by Brent Moritz
With Super Tuesday just days away, Mitt Romney made a short-notice stop today in Edina, Minnesota. Meeting with an enthusiastic crowd, Romney's stump speech was well-received by the largely partisan and conservative crowd. I had the chance to visit with many Minnesotans and ask them a number of questions about their support for Romney. Old and young, families, couples and singles came from up to 70 miles away to hear Romney speak. I put on my journalist hat and wanted to report some of what the public was thinking.
Most people in attendance were either long-time Romney supporters or had recently switched to support Romney. Romney’s recent performance in the debates was seen as critical by several people. Some had followed his progress since Iowa, lamenting Huckabee’s win there while believing Romney won that debate. A few people had initially supported Tancredo, Hunter or Thompson and had moved to Romney as the most conservative candidate left in the race.
Many were really impressed with Romney’s conservative credentials. His positions on illegal immigration, trade and his stand on social issues were well-received in this partisan crowd. In addition, many people spoke highly of Romney’s personal lifestyle, as he was viewed by many as a man of character, integrity and “tremendous values.”
The economy was the number one issue cited by countless individuals, and Romney’s background was mentioned by nearly every supporter. Romney’s experience in the private sector was seen as a huge plus. One individual mentioned that Romney was the kind of guy he would expect to see in the CEO’s office, and was hopeful that experience would translate well to the Oval Office. Several mentioned that Romney as a “pro-business outsider” would be a great asset for the country. His experience was cited time and time again.
Other issues cited by Romney’s supporters were his work as the governor of Massachusetts and his work with the Salt Lake City Olympics.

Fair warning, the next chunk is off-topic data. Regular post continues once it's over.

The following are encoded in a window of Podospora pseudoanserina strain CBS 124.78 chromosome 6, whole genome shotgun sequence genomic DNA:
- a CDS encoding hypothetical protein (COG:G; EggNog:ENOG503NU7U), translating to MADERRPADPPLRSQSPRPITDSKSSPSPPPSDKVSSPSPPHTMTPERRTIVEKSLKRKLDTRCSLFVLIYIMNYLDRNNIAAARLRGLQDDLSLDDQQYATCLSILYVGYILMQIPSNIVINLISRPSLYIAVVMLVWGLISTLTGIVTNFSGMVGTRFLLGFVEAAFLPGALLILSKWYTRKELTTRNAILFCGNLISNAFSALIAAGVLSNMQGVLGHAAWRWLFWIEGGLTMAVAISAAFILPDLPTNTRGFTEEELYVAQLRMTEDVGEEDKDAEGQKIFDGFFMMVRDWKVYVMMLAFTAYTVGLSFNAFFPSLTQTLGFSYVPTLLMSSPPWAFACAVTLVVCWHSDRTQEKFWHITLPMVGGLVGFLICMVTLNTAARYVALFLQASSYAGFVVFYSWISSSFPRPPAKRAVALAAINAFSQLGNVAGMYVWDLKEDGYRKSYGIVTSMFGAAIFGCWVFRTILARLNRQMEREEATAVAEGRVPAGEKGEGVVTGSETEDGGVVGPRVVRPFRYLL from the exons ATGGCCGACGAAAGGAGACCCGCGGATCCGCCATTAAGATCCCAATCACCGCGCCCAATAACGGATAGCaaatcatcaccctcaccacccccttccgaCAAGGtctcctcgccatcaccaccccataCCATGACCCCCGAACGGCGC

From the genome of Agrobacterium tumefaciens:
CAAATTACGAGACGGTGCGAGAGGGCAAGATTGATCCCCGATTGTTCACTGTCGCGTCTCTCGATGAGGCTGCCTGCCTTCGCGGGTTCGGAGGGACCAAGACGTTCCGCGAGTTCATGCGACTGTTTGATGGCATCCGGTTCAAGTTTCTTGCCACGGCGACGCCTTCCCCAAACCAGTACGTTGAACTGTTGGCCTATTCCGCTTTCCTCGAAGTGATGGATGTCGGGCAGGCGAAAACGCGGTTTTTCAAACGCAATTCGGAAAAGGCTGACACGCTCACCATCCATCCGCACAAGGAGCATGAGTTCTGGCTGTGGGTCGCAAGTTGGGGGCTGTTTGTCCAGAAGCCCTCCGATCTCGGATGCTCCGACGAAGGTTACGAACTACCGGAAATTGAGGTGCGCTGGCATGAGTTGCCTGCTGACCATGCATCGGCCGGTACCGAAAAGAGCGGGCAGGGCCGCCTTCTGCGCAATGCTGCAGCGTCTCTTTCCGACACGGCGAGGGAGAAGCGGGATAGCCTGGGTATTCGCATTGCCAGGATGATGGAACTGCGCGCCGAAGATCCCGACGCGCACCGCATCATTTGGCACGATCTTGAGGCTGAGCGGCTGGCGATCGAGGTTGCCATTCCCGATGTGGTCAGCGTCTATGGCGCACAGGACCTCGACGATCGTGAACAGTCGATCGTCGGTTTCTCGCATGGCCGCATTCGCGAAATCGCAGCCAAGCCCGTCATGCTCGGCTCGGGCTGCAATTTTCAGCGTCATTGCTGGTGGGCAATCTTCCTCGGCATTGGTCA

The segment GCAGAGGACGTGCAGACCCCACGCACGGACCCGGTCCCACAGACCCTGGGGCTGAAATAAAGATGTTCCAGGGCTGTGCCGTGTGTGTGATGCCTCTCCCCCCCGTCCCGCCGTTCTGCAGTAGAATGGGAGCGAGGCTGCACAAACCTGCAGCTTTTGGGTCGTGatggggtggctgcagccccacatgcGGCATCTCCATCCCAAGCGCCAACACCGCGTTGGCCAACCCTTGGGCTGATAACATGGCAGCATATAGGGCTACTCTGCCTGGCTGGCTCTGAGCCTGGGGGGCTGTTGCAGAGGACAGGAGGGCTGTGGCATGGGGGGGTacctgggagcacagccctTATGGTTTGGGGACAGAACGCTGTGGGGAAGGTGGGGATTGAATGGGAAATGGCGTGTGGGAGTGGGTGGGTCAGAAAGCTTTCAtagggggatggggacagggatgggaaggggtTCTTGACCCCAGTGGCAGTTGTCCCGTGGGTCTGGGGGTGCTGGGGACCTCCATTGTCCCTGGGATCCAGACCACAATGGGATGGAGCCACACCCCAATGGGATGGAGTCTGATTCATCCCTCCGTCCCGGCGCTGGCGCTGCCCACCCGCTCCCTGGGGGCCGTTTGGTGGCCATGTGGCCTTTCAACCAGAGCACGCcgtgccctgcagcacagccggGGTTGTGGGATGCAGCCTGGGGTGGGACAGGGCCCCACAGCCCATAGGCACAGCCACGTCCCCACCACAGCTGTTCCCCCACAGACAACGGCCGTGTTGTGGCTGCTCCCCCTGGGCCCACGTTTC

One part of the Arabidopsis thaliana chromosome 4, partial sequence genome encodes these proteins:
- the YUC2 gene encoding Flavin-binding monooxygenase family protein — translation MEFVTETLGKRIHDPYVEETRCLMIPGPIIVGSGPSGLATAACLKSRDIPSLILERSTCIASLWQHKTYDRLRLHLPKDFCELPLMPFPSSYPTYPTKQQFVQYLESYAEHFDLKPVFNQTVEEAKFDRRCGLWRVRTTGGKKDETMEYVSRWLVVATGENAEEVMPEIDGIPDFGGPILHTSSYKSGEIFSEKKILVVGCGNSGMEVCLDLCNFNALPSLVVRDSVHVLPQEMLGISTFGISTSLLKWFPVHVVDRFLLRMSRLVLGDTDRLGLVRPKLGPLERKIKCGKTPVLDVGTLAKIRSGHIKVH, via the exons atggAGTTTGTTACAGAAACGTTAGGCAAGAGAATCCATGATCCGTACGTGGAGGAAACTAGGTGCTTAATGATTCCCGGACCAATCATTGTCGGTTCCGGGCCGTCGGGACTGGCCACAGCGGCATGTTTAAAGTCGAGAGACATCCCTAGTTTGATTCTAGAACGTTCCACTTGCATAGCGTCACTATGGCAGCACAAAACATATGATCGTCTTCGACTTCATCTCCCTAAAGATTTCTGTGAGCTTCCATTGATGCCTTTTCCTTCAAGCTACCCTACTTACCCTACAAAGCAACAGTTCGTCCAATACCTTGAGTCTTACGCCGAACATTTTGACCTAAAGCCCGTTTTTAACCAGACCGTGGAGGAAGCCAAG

Those who were undecided seemed genuinely interested in learning more about Romney the man rather than Romney the politician. They were open minded and wanted to see what Romney had to say, really to find out more about him. The number one issue for the undecided voters was the economy. One undecided voter from St. Paul was “leaning to Romney because of his fiscal policy” but was considering Obama “for his social policies.”
Several in attendance had been former Huckabee supporters but “Huckabee lost touch with me” after his win in Iowa, while another lamented that after Iowa, “Huckabee flaked out” and that “Mitt was the most Presidential” Several were concerned that Huckabee was dividing the opposition to McCain, while quite a few thought that “Huckabee was too liberal”. Several thought that Huckabee was staying in just to “siphon off votes from Mitt.” Still, a few thought that Huckabee was promised the VP spot.
Many individuals were vehemently opposed to McCain, which is not surprising considering those who were attending. Others were more kind, but worried that “it is too bad he is so popular.” One individual mentioned that “McCain is a great guy, but he is not well-suited to be president.” Another individual noted that “McCain is a Democrat, who associates with Ted Kennedy and Clinton”. Another called McCain a “quasi-Republican” and was supporting Romney because he could “drive the change we are looking for”. McCain’s attack of Romney by using the “timetable in Iraq” argument was particularly strong by several attendees. Several individuals called McCain “disgusting, smarmy and a liberal (as in the Clinton fashion).” One mentioned that McCain is running on his record in Vietnam, but that was “ancient history”. He wanted to see someone who was not a roadblock and who would “reduce the size of government.” “McCain has been in Washington too long” lamented one attendee, and Romney was the guy who could bring real change.
One individual mentioned she would “have to leave the country if Hillary wins”, and believed that Romney would put the country on the right course.
On the LDS issue (which I didn’t initially ask about), several volunteered that his standing in the LDS added to his integrity. One young Romney supporter from Corcoran, MN noted that “it is awesome that we have a Mormon running for President.” It seems like Romney has the strong support of the Minnesota LDS community, though my sense is that the majority in attendance were not LDS members.
I also asked the attendees about who would win the Minnesota caucuses. While no one predicted a runaway Romney win (he was running third in some polls), many at the rally thought it was too close to call. McCain has not visited Minnesota, and the number of likely caucus-goers is relatively small and that makes the polls hard to predict. My sense is that Romney’s supporters were really excited about the caucus and would out in force on Tuesday. In addition, many of the independent voters are likely to caucus for Obama in Minnesota. So while some were holding out for a “squeaker” or calling it a “toss-up”, most were realistic in their assessment in Minnesota.